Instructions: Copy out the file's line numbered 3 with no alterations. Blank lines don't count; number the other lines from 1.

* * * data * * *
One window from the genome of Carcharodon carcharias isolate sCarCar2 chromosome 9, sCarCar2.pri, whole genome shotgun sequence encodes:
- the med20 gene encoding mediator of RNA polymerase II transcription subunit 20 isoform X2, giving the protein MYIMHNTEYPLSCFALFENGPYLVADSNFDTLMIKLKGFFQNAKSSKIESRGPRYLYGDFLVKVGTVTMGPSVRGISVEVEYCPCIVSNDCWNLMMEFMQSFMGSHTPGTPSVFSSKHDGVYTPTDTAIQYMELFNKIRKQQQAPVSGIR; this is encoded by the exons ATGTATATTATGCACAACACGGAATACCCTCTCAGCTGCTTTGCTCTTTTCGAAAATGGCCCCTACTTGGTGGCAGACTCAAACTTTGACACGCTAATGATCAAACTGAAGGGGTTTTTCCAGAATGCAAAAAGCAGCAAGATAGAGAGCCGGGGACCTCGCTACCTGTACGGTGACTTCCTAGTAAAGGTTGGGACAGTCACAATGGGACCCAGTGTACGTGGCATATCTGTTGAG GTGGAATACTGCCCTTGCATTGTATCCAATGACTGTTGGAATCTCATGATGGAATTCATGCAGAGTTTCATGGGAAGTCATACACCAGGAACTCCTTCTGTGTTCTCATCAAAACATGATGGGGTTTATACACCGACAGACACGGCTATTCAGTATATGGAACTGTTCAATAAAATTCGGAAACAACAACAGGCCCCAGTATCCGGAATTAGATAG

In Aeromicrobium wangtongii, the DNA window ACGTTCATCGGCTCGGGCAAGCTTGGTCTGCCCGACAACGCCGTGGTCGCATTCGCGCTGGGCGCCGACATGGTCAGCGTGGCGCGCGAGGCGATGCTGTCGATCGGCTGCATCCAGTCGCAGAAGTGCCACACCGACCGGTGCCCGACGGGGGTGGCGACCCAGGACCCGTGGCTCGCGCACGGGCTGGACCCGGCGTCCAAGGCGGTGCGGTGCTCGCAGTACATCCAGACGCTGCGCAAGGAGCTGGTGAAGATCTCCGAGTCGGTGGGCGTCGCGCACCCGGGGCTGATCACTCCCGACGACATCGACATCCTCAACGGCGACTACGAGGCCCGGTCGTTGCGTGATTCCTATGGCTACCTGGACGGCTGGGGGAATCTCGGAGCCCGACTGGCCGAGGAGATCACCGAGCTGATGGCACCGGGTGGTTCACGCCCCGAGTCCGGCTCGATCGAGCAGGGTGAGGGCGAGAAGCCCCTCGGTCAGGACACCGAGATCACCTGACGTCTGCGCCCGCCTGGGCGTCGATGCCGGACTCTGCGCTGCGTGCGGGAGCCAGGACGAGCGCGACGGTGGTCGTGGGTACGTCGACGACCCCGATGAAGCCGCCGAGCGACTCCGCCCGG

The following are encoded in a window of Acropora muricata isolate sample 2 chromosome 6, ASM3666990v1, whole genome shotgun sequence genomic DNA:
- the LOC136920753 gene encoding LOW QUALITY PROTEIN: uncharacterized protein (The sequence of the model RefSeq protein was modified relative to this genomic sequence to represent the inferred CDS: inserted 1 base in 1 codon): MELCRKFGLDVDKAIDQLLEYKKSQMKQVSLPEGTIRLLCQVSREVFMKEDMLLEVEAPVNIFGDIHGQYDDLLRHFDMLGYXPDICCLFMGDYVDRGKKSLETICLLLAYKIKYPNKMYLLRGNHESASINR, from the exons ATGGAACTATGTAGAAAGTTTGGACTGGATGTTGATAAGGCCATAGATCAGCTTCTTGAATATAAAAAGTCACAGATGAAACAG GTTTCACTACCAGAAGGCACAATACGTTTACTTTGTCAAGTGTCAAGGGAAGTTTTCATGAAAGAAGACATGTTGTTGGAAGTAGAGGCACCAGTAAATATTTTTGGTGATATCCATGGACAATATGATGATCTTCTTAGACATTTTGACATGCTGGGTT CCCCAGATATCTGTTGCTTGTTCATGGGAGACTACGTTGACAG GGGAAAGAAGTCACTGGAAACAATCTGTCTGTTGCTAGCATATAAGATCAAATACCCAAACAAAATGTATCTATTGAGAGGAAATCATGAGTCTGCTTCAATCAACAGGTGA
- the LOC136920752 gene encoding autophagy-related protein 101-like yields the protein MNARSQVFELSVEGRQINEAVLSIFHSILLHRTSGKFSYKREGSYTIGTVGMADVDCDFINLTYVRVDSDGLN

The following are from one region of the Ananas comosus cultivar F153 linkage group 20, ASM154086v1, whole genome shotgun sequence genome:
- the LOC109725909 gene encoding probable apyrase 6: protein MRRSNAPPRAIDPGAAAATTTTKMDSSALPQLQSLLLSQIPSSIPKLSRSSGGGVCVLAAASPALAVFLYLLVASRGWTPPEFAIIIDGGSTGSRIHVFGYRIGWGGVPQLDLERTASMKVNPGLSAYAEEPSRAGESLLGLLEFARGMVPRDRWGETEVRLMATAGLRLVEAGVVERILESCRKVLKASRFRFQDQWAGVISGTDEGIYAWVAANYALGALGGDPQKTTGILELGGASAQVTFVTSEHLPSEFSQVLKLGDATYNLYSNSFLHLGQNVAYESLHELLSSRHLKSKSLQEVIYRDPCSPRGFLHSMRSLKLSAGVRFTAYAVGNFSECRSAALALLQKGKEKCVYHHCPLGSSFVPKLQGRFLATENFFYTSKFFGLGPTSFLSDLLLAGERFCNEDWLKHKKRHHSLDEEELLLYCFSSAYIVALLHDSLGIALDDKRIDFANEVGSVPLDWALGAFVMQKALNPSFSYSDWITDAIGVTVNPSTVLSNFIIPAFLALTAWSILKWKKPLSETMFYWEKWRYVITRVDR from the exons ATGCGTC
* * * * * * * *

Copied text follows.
In Aeromicrobium wangtongii, the DNA window ACGTTCATCGGCTCGGGCAAGCTTGGTCTGCCCGACAACGCCGTGGTCGCATTCGCGCTGGGCGCCGACATGGTCAGCGTGGCGCGCGAGGCGATGCTGTCGATCGGCTGCATCCAGTCGCAGAAGTGCCACACCGACCGGTGCCCGACGGGGGTGGCGACCCAGGACCCGTGGCTCGCGCACGGGCTGGACCCGGCGTCCAAGGCGGTGCGGTGCTCGCAGTACATCCAGACGCTGCGCAAGGAGCTGGTGAAGATCTCCGAGTCGGTGGGCGTCGCGCACCCGGGGCTGATCACTCCCGACGACATCGACATCCTCAACGGCGACTACGAGGCCCGGTCGTTGCGTGATTCCTATGGCTACCTGGACGGCTGGGGGAATCTCGGAGCCCGACTGGCCGAGGAGATCACCGAGCTGATGGCACCGGGTGGTTCACGCCCCGAGTCCGGCTCGATCGAGCAGGGTGAGGGCGAGAAGCCCCTCGGTCAGGACACCGAGATCACCTGACGTCTGCGCCCGCCTGGGCGTCGATGCCGGACTCTGCGCTGCGTGCGGGAGCCAGGACGAGCGCGACGGTGGTCGTGGGTACGTCGACGACCCCGATGAAGCCGCCGAGCGACTCCGCCCGG